Marching and chanting from Tucson City Hall to TEPs downtown building, Lee Ziesche led a group protesting for an electric company theyre hoping doesnt exist solely to make a profit.

Shes a part of the Tucson Democratic Socialists of America. They’re hope right now: that TEP is replaced with a publicly owned utility company, in the same vein as Tucson Water.

Ward 3 Councilman Kevin Dahl said the City is bringing in an outside firm to look at how a public utility company would work.

If they want Tucson to be a place where people can live in the future, they need to take this feasibility study very seriously, Ziesche said.

TEP spokesman Joe Salkowski said the company welcomes the study.

Were pretty comfortable. We know that our customers are very satisfied. We know that our reliability is very strong, Salkowski said.

However, Ziesche feels like TEP is charging customers too much and not doing enough to help people save on bills.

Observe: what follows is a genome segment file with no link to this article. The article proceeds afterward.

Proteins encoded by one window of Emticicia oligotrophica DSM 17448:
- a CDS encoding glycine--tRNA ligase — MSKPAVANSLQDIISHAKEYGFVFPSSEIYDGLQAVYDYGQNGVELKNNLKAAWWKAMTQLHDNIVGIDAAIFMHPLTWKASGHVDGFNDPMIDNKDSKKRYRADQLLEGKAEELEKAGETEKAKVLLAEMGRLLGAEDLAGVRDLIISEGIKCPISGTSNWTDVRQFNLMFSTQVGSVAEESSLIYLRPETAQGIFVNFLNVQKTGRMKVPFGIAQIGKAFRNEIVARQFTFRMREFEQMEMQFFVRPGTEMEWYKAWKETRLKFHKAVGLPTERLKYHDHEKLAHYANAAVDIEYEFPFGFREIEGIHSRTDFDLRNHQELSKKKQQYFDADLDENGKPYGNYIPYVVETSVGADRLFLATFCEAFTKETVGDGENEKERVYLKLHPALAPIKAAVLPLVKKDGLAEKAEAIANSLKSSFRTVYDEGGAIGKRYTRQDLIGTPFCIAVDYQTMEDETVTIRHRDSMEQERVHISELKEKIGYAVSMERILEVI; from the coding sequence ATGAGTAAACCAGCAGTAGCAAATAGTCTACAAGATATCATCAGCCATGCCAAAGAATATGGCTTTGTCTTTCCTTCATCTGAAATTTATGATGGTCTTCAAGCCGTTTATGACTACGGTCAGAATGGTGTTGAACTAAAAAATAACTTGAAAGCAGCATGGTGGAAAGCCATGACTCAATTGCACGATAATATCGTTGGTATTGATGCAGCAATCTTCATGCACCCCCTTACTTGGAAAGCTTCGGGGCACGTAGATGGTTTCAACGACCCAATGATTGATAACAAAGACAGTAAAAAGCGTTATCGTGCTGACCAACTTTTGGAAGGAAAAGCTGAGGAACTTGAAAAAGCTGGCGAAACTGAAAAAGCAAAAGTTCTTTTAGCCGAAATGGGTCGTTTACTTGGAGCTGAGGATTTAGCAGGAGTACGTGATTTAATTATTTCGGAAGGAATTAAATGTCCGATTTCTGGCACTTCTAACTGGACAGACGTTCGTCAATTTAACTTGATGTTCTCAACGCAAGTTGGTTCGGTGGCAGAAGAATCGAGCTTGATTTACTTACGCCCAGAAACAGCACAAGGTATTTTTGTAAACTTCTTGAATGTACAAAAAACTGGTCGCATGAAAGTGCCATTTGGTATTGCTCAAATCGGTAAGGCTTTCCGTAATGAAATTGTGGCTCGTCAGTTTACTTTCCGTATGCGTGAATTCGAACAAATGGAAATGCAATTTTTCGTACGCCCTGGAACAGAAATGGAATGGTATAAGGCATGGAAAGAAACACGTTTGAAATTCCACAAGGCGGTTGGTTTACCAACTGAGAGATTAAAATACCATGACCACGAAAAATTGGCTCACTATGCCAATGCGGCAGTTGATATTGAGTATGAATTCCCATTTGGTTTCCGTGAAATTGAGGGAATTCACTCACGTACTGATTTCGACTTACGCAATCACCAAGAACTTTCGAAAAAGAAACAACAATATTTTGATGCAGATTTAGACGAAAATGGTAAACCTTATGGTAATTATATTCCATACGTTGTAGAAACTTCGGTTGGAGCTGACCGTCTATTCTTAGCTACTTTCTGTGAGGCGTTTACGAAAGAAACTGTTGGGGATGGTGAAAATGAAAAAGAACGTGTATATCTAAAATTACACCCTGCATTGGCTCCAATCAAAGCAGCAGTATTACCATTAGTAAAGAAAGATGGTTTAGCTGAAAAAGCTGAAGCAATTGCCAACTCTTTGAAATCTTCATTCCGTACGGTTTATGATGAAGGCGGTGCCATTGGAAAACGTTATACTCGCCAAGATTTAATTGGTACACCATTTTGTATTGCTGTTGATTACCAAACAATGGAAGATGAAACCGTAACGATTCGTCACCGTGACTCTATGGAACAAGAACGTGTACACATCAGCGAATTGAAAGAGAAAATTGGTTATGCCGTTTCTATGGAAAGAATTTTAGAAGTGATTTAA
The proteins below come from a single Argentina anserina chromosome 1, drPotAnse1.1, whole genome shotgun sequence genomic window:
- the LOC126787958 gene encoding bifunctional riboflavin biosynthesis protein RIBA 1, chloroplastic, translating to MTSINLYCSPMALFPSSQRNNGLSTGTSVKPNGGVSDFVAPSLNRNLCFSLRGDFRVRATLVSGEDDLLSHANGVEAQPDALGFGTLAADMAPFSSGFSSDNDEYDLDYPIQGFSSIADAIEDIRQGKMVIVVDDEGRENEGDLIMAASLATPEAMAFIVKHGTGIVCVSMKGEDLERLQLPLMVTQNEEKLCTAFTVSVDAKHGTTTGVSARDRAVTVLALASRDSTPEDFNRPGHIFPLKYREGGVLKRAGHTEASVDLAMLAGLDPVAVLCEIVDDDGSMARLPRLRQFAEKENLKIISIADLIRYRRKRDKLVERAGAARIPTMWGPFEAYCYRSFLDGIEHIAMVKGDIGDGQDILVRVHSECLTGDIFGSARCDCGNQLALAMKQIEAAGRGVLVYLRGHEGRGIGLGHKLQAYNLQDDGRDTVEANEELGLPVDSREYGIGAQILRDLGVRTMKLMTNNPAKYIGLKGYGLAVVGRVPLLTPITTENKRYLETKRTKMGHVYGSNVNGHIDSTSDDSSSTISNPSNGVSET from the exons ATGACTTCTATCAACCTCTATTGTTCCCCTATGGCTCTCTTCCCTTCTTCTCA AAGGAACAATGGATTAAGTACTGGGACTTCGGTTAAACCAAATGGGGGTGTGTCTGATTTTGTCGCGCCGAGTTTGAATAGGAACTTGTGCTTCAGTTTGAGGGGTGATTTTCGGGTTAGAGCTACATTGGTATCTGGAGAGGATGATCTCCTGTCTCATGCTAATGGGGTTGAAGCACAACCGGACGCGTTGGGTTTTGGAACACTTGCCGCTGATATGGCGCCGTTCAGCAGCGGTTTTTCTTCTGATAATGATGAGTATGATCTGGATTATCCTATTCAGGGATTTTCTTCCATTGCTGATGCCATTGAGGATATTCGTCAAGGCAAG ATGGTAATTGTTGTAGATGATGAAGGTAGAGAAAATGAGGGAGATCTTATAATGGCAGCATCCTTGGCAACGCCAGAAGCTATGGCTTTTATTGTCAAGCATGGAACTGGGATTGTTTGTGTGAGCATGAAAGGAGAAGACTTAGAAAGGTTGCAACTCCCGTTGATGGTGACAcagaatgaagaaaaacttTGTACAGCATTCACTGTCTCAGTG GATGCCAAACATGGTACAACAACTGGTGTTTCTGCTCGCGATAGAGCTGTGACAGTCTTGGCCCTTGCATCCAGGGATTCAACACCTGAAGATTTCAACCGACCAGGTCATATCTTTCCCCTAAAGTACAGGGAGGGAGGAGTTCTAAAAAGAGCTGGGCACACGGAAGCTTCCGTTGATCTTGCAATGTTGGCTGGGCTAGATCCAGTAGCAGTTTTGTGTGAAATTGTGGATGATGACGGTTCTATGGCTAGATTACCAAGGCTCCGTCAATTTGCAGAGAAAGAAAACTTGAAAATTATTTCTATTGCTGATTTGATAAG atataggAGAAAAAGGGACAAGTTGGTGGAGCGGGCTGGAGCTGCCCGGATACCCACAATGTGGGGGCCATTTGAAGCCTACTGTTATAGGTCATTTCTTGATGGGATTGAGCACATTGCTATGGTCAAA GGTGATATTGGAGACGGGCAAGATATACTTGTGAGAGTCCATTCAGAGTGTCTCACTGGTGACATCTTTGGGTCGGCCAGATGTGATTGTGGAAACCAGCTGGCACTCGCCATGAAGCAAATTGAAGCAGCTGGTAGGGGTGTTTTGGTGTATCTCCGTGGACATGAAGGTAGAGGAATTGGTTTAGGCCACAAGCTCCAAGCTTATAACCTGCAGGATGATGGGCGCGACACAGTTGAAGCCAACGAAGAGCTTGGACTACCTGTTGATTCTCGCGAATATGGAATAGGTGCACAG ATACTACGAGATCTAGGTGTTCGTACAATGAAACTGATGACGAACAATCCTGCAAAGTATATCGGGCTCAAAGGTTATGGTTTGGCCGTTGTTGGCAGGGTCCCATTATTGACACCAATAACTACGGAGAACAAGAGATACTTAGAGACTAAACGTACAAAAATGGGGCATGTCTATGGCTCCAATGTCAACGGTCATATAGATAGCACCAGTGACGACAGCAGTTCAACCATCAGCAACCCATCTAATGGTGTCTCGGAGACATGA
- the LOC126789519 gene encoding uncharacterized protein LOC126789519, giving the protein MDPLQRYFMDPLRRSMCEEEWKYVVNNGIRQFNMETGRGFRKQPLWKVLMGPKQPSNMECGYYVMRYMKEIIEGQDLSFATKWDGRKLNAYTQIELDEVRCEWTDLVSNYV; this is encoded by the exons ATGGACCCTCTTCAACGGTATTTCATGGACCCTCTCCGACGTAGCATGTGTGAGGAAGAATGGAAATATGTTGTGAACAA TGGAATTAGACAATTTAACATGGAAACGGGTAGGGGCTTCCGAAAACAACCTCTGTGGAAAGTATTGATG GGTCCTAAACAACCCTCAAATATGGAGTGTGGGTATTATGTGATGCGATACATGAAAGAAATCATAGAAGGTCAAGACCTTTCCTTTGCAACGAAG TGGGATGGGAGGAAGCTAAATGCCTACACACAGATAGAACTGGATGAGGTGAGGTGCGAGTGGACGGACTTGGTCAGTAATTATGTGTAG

Bills were very very high all summer and people were clearly struggling, and how did TEP respond? They then raised rates again, she said.

TEP recently announced that they are bringing down rates starting June 1 and already have payment assistance and extension programs.

Our rates are actually lower on an inflation-adjusted basis than they were 25 years ago, Salkowski said.

Ward 2 Councilman Paul Cunningham said he would prefer a publicly owned utility company.

A public utility is more likely to have lower rates. I also think a public utility is more likely to have better service delivery on some reasons, Cunningham said.

However, he feels like technology needs to advance more to get Tucson there and said right now the cost isnt realistic for the City to build their own grid or buy TEPs.

Dahl agreed buying TEPs infrastructure would likely be too expensive. The City said theyve never officially talked about establishing a public utility company.

However, the people at the rally said theyre hoping TEP can spark change.

You should sell us your grid at a fair price and leave it to the people, Ziesche said.